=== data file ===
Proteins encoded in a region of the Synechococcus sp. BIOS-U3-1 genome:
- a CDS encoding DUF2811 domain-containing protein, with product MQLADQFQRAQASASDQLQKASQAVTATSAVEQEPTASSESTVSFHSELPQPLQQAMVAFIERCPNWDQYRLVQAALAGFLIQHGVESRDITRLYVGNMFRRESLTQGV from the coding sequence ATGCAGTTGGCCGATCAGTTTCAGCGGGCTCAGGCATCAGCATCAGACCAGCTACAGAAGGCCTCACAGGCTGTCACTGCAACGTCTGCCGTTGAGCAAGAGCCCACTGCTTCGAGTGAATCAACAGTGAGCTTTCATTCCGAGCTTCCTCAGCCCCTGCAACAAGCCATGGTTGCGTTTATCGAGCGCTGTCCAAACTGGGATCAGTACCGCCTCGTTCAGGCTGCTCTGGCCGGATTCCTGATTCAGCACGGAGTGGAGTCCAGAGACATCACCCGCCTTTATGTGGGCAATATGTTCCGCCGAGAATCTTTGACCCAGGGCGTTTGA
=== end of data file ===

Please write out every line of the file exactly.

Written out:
Proteins encoded in a region of the Synechococcus sp. BIOS-U3-1 genome:
- a CDS encoding DUF2811 domain-containing protein, with product MQLADQFQRAQASASDQLQKASQAVTATSAVEQEPTASSESTVSFHSELPQPLQQAMVAFIERCPNWDQYRLVQAALAGFLIQHGVESRDITRLYVGNMFRRESLTQGV from the coding sequence ATGCAGTTGGCCGATCAGTTTCAGCGGGCTCAGGCATCAGCATCAGACCAGCTACAGAAGGCCTCACAGGCTGTCACTGCAACGTCTGCCGTTGAGCAAGAGCCCACTGCTTCGAGTGAATCAACAGTGAGCTTTCATTCCGAGCTTCCTCAGCCCCTGCAACAAGCCATGGTTGCGTTTATCGAGCGCTGTCCAAACTGGGATCAGTACCGCCTCGTTCAGGCTGCTCTGGCCGGATTCCTGATTCAGCACGGAGTGGAGTCCAGAGACATCACCCGCCTTTATGTGGGCAATATGTTCCGCCGAGAATCTTTGACCCAGGGCGTTTGA